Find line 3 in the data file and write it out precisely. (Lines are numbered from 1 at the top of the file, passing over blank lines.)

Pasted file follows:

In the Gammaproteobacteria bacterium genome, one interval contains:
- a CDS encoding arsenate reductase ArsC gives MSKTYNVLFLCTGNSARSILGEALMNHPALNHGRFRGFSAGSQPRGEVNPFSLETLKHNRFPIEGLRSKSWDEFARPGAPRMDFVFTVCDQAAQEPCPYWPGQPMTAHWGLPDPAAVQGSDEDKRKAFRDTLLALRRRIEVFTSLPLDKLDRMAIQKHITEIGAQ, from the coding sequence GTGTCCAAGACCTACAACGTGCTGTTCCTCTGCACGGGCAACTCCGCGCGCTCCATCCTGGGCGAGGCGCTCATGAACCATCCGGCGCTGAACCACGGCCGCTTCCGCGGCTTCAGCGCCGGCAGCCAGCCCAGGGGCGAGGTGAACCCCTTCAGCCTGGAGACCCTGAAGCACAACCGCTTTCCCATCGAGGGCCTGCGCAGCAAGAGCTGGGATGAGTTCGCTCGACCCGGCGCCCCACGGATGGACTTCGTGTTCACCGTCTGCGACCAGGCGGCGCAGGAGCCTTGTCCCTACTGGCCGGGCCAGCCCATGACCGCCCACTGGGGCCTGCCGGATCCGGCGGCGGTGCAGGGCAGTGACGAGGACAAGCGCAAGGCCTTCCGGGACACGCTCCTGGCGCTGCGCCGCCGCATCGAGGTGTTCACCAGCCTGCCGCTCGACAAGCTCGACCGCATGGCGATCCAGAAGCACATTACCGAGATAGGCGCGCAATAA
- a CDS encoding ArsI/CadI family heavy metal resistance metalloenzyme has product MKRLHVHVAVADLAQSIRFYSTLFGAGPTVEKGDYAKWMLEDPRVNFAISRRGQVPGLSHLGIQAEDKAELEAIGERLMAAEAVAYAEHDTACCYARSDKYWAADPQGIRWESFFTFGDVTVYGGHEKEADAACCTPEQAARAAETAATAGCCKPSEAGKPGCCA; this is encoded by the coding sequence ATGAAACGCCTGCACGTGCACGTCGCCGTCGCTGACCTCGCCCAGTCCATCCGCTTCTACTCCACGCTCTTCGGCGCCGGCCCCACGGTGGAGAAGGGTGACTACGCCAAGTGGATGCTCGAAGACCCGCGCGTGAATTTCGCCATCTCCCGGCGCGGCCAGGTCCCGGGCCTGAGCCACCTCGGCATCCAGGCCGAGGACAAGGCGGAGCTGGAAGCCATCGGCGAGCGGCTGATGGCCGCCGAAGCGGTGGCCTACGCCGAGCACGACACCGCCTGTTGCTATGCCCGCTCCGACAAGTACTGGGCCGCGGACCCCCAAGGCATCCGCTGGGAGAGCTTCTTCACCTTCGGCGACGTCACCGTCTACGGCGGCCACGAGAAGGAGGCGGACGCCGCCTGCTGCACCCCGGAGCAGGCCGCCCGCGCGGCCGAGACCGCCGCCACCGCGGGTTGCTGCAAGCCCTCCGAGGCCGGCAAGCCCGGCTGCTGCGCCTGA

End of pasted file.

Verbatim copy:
- a CDS encoding ArsI/CadI family heavy metal resistance metalloenzyme has product MKRLHVHVAVADLAQSIRFYSTLFGAGPTVEKGDYAKWMLEDPRVNFAISRRGQVPGLSHLGIQAEDKAELEAIGERLMAAEAVAYAEHDTACCYARSDKYWAADPQGIRWESFFTFGDVTVYGGHEKEADAACCTPEQAARAAETAATAGCCKPSEAGKPGCCA; this is encoded by the coding sequence ATGAAACGCCTGCACGTGCACGTCGCCGTCGCTGACCTCGCCCAGTCCATCCGCTTCTACTCCACGCTCTTCGGCGCCGGCCCCACGGTGGAGAAGGGTGACTACGCCAAGTGGATGCTCGAAGACCCGCGCGTGAATTTCGCCATCTCCCGGCGCGGCCAGGTCCCGGGCCTGAGCCACCTCGGCATCCAGGCCGAGGACAAGGCGGAGCTGGAAGCCATCGGCGAGCGGCTGATGGCCGCCGAAGCGGTGGCCTACGCCGAGCACGACACCGCCTGTTGCTATGCCCGCTCCGACAAGTACTGGGCCGCGGACCCCCAAGGCATCCGCTGGGAGAGCTTCTTCACCTTCGGCGACGTCACCGTCTACGGCGGCCACGAGAAGGAGGCGGACGCCGCCTGCTGCACCCCGGAGCAGGCCGCCCGCGCGGCCGAGACCGCCGCCACCGCGGGTTGCTGCAAGCCCTCCGAGGCCGGCAAGCCCGGCTGCTGCGCCTGA